Mental health has had a growing interest among educators, youth workers, and community leaders are a focal point for healthy people and communities. Adding in the faith component can make mental health either a powerful growth engine that can fuel positive mental health, or it can lead someone into a dark space of shame, guilt, and depression. Don’t believe me? Talk with twenty-somethings recovering from their youth group experience where they felt manipulated, judged, and shamed for doing or not doing the “right things” according to their faith community. Want a recent example of backlash against a prominent youth ministry ideas? Google “recovery from purity culture” and start reading about the shame, manipulation, and the maligned expressions of sexuality in adulthood linked to the rise of purity culture back in the 90’s and early 2000’s. Words do things to students, and we need to be aware of how truth connects with students in a way that grows mental health.

Here’s the growth edge for youth workers in 2020: Emotional awareness. Mental health is inextricably linked to an emotional engagement and awareness that leads to healthy expression of emotions. Here’s 4 skills that are MUST’S for growing emotional awareness among students to get you started:

  • Naming/identifying emotions
  • Expressing emotions
  • Discerning appropriate spaces for sharing
  • Accepting emotions and learning to sit with hard ones

Service As Partnership

A growing trend for several years, more mission trip organizations and agencies are shifting exclusively to “partnership” language with their engagement strategies. YouthWorks has been taking this a great level of doing “Community Partner” highlights in their marketing and communication about serving with YouthWorks sites. This is becoming more of an expectation with language, especially as we continue to shift away from an “us” and “them” model of connecting service experiences with students.

Discipleship As Transformation

Some trend observation should be more obvious than others. This one can go the way of “obvious”, but think twice about how you’re actually living into the reality. More and more youth ministry resource agencies (or publishers) are utilizing more resources that emphasize “transformation” as a key element to spiritual growth. Has this always been a theological focus for certain faith traditions? Absolutely. But as discipleship in faith communities moves away from educational understandings of faith to more of a life/personal transformational approach to growing faith, it’s worth noting that it’s being written about more from this vantage point. Check out LeaderTreks for their great work on reorienting discipleship around transformation in students.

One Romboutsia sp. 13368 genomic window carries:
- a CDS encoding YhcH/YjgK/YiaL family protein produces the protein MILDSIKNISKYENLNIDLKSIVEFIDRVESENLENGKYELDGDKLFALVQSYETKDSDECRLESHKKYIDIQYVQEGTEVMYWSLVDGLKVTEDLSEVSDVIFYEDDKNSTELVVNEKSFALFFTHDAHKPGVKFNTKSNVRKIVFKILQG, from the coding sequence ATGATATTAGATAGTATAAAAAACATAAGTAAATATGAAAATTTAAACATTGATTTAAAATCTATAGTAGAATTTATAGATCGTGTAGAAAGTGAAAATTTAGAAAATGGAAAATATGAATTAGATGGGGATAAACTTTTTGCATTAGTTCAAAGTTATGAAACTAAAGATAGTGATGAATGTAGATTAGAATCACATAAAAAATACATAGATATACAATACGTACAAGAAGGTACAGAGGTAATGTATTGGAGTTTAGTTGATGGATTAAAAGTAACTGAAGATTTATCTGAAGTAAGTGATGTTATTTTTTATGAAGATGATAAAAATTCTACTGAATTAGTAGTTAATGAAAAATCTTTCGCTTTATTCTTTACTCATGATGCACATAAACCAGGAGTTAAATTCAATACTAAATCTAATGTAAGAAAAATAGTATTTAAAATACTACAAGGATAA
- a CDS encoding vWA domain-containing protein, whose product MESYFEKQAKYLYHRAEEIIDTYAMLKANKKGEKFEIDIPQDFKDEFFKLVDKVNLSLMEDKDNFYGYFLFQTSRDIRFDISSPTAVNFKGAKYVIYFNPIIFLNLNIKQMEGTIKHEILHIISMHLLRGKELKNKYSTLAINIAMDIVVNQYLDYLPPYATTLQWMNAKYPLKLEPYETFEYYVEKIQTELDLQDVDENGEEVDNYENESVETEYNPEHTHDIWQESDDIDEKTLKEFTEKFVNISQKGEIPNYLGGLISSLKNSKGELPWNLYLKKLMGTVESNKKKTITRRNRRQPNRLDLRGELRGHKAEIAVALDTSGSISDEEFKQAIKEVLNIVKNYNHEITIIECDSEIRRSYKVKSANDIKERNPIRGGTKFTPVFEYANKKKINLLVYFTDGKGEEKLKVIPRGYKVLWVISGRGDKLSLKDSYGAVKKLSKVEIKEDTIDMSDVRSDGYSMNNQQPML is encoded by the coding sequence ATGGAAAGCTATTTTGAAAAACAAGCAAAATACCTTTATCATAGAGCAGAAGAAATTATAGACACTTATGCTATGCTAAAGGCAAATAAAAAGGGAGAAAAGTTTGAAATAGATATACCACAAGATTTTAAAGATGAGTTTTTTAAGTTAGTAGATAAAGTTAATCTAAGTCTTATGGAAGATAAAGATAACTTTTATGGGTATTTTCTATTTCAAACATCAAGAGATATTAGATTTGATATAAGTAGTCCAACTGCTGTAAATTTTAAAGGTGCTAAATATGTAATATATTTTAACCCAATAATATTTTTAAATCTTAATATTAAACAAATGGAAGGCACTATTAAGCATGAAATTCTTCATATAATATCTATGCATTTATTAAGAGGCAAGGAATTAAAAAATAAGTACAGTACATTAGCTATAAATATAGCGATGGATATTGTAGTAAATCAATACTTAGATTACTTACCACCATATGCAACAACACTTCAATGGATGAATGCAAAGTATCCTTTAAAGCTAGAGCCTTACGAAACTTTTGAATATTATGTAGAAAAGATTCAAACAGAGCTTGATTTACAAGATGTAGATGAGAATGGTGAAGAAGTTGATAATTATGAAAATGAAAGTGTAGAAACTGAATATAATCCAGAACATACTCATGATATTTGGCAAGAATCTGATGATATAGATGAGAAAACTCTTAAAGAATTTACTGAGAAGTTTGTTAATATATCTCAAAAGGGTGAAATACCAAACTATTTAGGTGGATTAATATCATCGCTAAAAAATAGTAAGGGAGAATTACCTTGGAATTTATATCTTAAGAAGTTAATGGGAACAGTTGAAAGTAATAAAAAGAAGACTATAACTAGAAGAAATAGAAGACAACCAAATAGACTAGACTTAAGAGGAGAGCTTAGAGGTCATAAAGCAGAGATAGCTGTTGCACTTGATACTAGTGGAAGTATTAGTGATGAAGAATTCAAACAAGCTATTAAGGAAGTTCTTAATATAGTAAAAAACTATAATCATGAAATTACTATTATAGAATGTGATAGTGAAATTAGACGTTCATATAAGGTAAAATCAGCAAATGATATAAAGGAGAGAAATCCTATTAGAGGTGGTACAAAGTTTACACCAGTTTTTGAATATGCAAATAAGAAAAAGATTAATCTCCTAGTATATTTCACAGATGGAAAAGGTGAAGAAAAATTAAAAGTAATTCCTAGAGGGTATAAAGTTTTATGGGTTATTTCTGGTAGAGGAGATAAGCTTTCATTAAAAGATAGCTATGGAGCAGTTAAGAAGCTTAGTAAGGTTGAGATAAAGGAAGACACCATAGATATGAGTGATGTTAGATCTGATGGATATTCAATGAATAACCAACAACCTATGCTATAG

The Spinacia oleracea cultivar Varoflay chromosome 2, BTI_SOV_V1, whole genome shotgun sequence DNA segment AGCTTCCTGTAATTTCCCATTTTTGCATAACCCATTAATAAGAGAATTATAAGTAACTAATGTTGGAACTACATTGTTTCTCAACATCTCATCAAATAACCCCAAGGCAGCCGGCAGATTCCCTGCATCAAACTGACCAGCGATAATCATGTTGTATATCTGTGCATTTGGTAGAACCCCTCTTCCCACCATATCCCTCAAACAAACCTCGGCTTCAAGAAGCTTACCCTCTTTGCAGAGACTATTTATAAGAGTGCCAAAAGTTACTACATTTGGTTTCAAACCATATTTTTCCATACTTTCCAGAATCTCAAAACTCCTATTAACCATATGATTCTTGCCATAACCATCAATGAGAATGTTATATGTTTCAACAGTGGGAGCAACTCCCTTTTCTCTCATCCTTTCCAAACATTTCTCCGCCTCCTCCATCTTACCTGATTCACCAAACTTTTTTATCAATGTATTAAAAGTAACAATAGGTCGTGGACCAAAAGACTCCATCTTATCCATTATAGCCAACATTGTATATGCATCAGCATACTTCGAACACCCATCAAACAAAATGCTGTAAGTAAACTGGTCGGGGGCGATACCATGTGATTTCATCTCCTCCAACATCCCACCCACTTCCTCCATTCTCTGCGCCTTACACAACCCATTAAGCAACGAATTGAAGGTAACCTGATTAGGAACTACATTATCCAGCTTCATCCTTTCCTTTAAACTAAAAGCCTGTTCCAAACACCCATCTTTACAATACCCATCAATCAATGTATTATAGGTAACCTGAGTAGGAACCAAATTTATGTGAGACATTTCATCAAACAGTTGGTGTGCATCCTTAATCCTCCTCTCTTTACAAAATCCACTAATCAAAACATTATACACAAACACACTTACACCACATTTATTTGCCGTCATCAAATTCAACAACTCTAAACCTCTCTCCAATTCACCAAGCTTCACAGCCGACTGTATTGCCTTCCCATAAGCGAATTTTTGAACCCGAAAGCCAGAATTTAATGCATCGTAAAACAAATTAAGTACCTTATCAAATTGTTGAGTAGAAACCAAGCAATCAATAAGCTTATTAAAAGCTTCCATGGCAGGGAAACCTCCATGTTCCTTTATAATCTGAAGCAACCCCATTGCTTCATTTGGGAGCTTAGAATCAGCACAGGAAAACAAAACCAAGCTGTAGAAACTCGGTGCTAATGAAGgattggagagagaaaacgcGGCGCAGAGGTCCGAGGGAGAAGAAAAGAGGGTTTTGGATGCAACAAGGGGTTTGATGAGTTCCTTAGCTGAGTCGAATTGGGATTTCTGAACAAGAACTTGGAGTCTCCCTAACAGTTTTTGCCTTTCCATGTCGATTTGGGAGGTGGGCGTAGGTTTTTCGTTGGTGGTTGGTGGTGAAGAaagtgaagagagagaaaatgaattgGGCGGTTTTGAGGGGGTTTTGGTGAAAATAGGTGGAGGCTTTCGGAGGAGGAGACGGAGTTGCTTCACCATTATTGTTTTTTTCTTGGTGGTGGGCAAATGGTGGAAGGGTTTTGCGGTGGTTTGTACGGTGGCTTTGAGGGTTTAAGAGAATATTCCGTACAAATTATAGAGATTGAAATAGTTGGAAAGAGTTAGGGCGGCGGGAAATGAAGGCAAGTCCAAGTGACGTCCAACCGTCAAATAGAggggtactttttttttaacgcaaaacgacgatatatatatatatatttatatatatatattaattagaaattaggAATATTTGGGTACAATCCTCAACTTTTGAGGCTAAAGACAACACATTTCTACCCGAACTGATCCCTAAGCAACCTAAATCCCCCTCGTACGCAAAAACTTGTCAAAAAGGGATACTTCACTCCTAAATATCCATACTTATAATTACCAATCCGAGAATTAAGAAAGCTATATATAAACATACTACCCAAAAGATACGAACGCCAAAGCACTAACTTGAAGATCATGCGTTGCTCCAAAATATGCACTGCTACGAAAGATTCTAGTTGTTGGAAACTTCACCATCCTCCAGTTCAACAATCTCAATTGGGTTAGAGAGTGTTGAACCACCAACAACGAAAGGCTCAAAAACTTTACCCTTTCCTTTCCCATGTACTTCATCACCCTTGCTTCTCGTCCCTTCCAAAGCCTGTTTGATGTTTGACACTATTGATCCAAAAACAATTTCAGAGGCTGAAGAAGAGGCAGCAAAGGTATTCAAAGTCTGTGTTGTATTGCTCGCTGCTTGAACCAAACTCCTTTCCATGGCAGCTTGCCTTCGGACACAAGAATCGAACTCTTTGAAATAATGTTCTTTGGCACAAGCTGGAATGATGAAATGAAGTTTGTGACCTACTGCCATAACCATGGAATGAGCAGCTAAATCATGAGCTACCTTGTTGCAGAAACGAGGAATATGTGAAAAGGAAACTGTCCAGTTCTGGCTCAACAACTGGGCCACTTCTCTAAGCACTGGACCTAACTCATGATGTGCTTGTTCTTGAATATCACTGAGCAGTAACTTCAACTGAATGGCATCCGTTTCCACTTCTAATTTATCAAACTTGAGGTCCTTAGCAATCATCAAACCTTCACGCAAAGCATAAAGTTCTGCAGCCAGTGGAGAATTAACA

What do you see as upcoming thought trends in youth ministry in the coming year? Trends are always layers of ideas, but these themes should be coming to the surface as we dig deeper in the life and heart of adolescent culture and dynamic youth ministry leadership. God’s story can be written throughout history and culture, and youth culture is no different. We should listen to what God might be saying through these ideas.

Here’s to a new year of ministry, leadership, and transformation. Happy 2020 youth workers!

Tim Balow

TIm Balow is has served in a variety of youth worker roles between Chicago and Minneapolis over the last 10 years. Tim currently serves with Youth Specialties working on projects focused on customer and content operations. Tim's passion is to serve the under-resourced youth worker and to encourage the next generation of students to step into a transformative relationship with Jesus.

Disclaimer: The views and opinions expressed in the YS Blog are those of the authors and do not necessarily reflect the opinion or position of YS.